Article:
Green and turf roofs
Architects, planners, community groups and individuals are increasingly looking for new ways to green the urban environment, and with open space at a premium, roof-tops are seen as an under utilised resource to be developed.
Green roofs give their buildings a living, breathing skin that not only provides attractive greenery and an urban habitat, but also sound and heat insulation for a building, and can relieve pressure on drainage and water treatment works, absorbing and holding back rainfall and airborne pollutants.The green or living roof concept is now well established with many prestige and humble examples constructed in both the drier east and wetter western parts of the UK.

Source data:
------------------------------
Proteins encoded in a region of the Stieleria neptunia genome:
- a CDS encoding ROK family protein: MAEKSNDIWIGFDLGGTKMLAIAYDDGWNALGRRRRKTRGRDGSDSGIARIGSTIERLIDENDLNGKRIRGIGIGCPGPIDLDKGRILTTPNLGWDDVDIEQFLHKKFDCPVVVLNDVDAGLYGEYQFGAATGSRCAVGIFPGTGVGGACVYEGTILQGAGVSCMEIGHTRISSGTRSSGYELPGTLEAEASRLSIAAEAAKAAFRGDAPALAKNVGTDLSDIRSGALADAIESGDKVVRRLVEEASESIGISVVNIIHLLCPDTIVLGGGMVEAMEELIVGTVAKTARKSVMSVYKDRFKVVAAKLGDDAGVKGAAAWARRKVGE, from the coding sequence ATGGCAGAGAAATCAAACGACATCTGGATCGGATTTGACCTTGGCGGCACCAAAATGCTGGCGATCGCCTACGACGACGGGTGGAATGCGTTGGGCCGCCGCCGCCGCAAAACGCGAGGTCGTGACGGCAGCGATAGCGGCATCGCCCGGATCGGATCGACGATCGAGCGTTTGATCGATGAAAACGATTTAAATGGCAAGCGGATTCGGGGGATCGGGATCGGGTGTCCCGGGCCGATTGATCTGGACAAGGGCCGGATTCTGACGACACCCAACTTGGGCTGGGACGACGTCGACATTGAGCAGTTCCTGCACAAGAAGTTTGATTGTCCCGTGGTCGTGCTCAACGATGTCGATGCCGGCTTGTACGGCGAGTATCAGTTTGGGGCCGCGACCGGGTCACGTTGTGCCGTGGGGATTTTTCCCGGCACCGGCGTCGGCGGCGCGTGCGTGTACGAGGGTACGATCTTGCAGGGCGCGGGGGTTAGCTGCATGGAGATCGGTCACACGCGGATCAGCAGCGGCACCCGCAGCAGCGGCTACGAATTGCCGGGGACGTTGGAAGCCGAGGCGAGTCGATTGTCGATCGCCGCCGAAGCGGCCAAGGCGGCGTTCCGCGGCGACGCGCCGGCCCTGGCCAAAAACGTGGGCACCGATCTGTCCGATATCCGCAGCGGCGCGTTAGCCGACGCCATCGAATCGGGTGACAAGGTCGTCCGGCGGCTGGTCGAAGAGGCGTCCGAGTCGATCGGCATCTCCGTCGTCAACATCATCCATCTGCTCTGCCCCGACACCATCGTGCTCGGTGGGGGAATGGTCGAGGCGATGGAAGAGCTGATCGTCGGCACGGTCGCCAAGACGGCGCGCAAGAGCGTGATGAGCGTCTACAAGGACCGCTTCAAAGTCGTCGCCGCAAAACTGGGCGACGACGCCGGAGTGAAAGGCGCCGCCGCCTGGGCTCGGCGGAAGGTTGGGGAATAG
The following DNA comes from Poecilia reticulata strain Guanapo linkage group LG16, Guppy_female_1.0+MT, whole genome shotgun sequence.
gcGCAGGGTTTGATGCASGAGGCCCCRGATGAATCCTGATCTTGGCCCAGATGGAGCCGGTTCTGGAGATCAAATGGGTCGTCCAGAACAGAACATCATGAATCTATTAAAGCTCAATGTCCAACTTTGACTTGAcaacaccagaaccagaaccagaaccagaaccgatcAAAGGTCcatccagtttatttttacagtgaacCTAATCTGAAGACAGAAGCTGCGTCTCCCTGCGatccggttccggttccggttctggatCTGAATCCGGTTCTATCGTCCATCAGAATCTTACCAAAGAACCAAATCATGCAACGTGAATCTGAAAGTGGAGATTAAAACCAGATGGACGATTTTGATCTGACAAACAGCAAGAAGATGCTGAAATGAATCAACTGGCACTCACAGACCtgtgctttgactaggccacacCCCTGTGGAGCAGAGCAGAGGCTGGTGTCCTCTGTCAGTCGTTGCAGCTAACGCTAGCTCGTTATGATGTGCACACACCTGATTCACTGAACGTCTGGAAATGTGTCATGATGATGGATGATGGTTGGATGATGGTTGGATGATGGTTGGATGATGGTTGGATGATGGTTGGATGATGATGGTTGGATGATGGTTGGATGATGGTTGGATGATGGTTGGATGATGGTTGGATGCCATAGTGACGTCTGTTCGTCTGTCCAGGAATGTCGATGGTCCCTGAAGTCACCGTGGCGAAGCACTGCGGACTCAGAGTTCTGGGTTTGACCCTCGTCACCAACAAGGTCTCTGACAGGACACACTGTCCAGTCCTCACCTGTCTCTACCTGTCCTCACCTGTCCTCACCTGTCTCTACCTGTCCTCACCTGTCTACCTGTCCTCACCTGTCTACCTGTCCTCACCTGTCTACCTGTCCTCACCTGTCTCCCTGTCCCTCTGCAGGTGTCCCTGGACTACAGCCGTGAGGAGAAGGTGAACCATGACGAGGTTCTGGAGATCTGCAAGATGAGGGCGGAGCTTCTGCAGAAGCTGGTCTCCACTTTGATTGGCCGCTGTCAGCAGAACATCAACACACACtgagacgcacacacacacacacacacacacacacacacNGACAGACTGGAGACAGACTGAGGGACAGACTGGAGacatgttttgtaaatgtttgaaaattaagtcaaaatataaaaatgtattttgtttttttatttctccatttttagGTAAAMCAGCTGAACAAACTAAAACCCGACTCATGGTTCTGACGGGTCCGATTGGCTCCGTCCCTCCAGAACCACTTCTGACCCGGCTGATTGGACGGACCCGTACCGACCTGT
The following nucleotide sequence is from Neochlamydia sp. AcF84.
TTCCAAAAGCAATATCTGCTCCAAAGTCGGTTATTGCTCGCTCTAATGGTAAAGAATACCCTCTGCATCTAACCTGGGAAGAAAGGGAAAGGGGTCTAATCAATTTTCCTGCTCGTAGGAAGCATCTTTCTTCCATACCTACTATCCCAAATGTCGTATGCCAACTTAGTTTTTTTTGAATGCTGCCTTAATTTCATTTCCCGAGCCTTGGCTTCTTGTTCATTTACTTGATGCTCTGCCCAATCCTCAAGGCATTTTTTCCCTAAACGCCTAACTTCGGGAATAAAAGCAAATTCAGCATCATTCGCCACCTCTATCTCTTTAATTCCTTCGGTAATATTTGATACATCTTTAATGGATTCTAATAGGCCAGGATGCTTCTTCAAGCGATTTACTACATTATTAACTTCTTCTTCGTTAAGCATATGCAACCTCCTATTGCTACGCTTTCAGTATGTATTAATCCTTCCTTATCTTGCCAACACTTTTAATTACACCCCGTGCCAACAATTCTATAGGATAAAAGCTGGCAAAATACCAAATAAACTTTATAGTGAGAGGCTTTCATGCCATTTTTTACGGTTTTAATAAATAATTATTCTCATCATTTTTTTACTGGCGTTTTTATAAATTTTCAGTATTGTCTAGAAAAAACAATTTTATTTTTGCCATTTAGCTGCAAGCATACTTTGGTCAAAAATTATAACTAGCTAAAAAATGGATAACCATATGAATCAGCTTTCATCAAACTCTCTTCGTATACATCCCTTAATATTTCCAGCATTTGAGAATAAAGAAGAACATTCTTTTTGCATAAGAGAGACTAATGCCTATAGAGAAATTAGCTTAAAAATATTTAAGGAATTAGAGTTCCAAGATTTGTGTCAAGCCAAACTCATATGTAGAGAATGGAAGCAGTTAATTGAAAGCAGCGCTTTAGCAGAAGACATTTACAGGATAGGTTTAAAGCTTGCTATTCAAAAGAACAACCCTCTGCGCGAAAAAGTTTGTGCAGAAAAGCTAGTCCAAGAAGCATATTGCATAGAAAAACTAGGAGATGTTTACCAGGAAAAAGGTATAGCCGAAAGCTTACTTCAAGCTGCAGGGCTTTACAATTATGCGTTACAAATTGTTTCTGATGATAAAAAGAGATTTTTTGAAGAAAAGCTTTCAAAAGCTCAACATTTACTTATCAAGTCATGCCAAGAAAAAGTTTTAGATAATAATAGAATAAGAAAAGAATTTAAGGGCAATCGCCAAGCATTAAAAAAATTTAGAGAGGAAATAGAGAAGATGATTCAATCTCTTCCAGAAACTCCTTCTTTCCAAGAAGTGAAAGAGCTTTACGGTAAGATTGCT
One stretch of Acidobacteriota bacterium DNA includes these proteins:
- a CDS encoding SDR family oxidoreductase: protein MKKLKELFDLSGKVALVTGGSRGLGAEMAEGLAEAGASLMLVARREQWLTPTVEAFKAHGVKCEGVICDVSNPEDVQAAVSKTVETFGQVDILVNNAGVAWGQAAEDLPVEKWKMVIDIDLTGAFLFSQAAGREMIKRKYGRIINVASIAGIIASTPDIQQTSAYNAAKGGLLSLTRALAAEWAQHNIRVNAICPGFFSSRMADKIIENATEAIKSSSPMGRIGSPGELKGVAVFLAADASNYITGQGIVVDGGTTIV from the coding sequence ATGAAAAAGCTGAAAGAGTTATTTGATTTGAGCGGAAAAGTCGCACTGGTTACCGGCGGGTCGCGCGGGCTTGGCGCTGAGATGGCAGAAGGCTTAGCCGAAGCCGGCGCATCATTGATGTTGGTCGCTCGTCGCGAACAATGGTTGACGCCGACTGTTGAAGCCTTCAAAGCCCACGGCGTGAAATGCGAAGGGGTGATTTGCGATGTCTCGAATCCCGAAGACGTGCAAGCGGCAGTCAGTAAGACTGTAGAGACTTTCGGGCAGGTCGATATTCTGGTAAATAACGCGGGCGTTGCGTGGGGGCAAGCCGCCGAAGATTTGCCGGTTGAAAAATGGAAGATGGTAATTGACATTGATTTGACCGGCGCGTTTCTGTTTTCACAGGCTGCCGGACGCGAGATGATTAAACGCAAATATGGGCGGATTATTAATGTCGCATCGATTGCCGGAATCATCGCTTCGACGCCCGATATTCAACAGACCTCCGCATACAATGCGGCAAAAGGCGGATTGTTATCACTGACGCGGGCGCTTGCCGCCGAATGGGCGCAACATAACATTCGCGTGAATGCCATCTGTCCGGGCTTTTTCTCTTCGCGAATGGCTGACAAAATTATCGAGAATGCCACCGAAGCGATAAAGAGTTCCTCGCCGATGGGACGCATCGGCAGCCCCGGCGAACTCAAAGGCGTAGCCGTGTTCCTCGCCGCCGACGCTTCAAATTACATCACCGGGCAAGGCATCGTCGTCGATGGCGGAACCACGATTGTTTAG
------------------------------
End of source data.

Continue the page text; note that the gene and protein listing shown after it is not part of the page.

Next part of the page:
Many buildings have been transformed in this way, including large industrial complexes, schools and colleges, as well as more modest garden sheds, garages and temporary shipping containers. As these building schemes involve creating an environment from scratch they offer novel and interesting opportunities to create something a bit different as compared with landscaping open ground. Control of the type and depth of growing medium, the arrangement of irrigation and drainage, together with the slope and aspect of the roof mean that a wide range of choices exist as to the type of plants and species that can be grown. In general, roof schemes for wild flowers use a shallow depth of growing medium and are designed to develop 'naturally' with a minimum of maintenance. If you do not have a convenient roof to green but still want to try the technique you can achieve the same results by constructing a raised bed or sink garden.